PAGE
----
Peter Harrison 1716-1775: Greatest American Architect
John Fitzhugh Millar
Due to today's (3.7.18) inclement weather, we are postponing this lecture. We are currently working to find another date and will give an update as soon as we have more information.
Peter Harrison is arguably the greatest architect who ever worked in America. Born in Yorkshire, UK, but for many years a resident of New England, his first design at age 17 was for Wentworth-Woodhouse, still the largest private house in Europe. His papers were mostly destroyed after his death, so in spite of his having designed over 560 buildings he remains very little known on either side of the Atlantic. In 1745, he invented the first practical flush toilet, which he incorporated into his various hospital projects. He designed predominantly in a neo-Palladian style, and invented “wooden rustication,” a way of making a wooden structure look as if it were built of stone blocks.
The late Wendell Garrett asked John Millar (a freshman at Harvard in 1962) to begin research on Harrison. The research has eventually resulted in two books: The Buildings of Peter Harrison: Cataloguing the Work of the First Global Architect 1716-1775, published 2014 by McFarland & Company, Inc. and Peter Harrison (1716-1775) Drawings, published 2015 by Thirteen Colonies Press. The work has taken 55 years.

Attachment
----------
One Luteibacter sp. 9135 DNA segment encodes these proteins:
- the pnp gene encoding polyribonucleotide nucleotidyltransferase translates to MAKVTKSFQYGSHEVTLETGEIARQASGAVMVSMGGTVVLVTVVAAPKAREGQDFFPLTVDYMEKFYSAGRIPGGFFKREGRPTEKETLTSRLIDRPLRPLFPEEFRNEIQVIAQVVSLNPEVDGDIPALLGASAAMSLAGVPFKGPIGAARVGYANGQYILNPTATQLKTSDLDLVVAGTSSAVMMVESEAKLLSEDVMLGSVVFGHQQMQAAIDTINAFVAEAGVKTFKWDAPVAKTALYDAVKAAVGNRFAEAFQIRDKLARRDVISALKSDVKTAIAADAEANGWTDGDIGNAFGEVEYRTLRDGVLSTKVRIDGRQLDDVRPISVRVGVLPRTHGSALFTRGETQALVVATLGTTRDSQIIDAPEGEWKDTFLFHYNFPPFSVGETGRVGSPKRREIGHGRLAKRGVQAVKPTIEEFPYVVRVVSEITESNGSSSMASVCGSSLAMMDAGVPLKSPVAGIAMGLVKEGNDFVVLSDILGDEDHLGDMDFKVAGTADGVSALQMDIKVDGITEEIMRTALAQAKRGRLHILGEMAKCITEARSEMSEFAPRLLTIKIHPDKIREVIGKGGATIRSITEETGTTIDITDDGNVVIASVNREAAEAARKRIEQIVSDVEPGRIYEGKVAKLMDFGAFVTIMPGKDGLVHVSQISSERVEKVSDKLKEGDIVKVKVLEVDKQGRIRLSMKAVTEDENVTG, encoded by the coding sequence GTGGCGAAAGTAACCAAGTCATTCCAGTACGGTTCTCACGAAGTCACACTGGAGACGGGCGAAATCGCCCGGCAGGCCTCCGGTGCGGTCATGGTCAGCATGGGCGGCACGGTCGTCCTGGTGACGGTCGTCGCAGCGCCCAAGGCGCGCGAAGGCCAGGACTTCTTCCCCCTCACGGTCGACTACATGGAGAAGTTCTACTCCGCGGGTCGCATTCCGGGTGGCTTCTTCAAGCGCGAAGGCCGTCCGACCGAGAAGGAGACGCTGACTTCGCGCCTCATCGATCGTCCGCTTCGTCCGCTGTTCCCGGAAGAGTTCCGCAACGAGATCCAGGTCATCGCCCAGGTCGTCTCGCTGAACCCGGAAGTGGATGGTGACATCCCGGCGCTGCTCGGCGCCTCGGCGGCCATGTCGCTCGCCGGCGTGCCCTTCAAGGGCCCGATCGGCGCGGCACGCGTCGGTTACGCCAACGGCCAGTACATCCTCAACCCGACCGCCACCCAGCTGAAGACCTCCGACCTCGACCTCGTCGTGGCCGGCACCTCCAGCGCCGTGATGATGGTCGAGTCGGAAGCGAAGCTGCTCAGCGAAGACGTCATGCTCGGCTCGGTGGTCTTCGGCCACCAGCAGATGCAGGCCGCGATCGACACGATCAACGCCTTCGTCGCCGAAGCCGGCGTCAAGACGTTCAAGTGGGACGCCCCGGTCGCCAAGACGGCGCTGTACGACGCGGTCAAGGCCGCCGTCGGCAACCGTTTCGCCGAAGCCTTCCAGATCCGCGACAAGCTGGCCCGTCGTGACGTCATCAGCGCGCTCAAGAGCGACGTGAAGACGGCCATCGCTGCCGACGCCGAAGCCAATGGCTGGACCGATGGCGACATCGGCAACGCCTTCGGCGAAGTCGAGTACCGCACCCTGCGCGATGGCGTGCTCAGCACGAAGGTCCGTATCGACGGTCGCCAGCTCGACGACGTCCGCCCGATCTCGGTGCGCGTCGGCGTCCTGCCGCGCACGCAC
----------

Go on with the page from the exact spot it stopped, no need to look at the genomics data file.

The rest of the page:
Material-culture historian John Fitzhugh Millar has written many published books on historic architecture, ships, and dance. His book now in preparation concerns the work of Elizabeth Lady Wilbraham, the world’s first woman architect and Christopher Wren’s teacher. Millar is responsible for the construction of three full-sized, operational copies of Revolutionary War ships for the Bicentennial. He lives in a Peter Harrison-designed house in Williamsburg, Virginia, which he runs as an historic bed & breakfast called Newport House.
This lecture is in conjunction with the Institute of Classical Architecture and Art New England.
King’s Chapel, designed by Peter Harrison, is often noted for its grand glass chancel windows and Georgian interior, but what else is known of the architecture of this historical landmark? Schedule a rare books appointment to take a look at A brief sketch of the history of King's Chapel or King's Chapel : the first century, 1686-1787 for some insight into the early days of the creation of King’s Chapel. Or check out John Millar’s book, The Buildings of Peter Harrison: Cataloguing the Work of the First Global Architect, for a preview into this lecture.
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